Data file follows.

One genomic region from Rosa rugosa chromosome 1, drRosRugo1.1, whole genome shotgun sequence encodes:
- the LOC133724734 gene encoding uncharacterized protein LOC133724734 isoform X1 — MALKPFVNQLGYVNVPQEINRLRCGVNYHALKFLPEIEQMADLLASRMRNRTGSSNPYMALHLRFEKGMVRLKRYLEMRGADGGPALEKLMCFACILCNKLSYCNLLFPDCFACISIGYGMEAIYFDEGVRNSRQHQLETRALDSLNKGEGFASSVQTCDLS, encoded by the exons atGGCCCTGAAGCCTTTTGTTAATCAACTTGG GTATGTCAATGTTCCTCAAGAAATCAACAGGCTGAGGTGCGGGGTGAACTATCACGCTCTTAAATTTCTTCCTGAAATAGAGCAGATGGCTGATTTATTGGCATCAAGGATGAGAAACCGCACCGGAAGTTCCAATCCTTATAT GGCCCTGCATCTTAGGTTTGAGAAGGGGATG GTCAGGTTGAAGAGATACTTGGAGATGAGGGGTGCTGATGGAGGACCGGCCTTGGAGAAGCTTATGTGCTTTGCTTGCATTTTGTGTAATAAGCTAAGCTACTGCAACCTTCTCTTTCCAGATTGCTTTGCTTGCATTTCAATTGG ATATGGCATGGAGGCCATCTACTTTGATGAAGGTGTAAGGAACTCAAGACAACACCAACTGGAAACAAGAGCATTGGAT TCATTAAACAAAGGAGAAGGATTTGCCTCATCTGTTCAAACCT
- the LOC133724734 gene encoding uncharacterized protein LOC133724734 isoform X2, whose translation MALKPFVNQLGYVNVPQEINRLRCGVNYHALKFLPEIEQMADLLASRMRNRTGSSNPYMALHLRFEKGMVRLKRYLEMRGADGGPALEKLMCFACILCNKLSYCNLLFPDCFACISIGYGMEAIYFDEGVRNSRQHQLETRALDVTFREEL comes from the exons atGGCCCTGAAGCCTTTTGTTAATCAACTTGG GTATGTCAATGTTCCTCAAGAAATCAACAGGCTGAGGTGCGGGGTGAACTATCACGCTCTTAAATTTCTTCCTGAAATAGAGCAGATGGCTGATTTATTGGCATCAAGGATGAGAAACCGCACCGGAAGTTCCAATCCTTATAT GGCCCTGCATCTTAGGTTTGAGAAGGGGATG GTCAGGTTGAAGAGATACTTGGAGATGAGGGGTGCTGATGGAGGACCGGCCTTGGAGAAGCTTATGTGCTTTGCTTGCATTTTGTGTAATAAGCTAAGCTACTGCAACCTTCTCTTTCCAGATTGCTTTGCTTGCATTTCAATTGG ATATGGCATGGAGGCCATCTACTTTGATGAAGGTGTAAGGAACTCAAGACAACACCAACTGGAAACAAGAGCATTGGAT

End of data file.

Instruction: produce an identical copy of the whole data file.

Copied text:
One genomic region from Rosa rugosa chromosome 1, drRosRugo1.1, whole genome shotgun sequence encodes:
- the LOC133724734 gene encoding uncharacterized protein LOC133724734 isoform X1 — MALKPFVNQLGYVNVPQEINRLRCGVNYHALKFLPEIEQMADLLASRMRNRTGSSNPYMALHLRFEKGMVRLKRYLEMRGADGGPALEKLMCFACILCNKLSYCNLLFPDCFACISIGYGMEAIYFDEGVRNSRQHQLETRALDSLNKGEGFASSVQTCDLS, encoded by the exons atGGCCCTGAAGCCTTTTGTTAATCAACTTGG GTATGTCAATGTTCCTCAAGAAATCAACAGGCTGAGGTGCGGGGTGAACTATCACGCTCTTAAATTTCTTCCTGAAATAGAGCAGATGGCTGATTTATTGGCATCAAGGATGAGAAACCGCACCGGAAGTTCCAATCCTTATAT GGCCCTGCATCTTAGGTTTGAGAAGGGGATG GTCAGGTTGAAGAGATACTTGGAGATGAGGGGTGCTGATGGAGGACCGGCCTTGGAGAAGCTTATGTGCTTTGCTTGCATTTTGTGTAATAAGCTAAGCTACTGCAACCTTCTCTTTCCAGATTGCTTTGCTTGCATTTCAATTGG ATATGGCATGGAGGCCATCTACTTTGATGAAGGTGTAAGGAACTCAAGACAACACCAACTGGAAACAAGAGCATTGGAT TCATTAAACAAAGGAGAAGGATTTGCCTCATCTGTTCAAACCT
- the LOC133724734 gene encoding uncharacterized protein LOC133724734 isoform X2, whose translation MALKPFVNQLGYVNVPQEINRLRCGVNYHALKFLPEIEQMADLLASRMRNRTGSSNPYMALHLRFEKGMVRLKRYLEMRGADGGPALEKLMCFACILCNKLSYCNLLFPDCFACISIGYGMEAIYFDEGVRNSRQHQLETRALDVTFREEL comes from the exons atGGCCCTGAAGCCTTTTGTTAATCAACTTGG GTATGTCAATGTTCCTCAAGAAATCAACAGGCTGAGGTGCGGGGTGAACTATCACGCTCTTAAATTTCTTCCTGAAATAGAGCAGATGGCTGATTTATTGGCATCAAGGATGAGAAACCGCACCGGAAGTTCCAATCCTTATAT GGCCCTGCATCTTAGGTTTGAGAAGGGGATG GTCAGGTTGAAGAGATACTTGGAGATGAGGGGTGCTGATGGAGGACCGGCCTTGGAGAAGCTTATGTGCTTTGCTTGCATTTTGTGTAATAAGCTAAGCTACTGCAACCTTCTCTTTCCAGATTGCTTTGCTTGCATTTCAATTGG ATATGGCATGGAGGCCATCTACTTTGATGAAGGTGTAAGGAACTCAAGACAACACCAACTGGAAACAAGAGCATTGGAT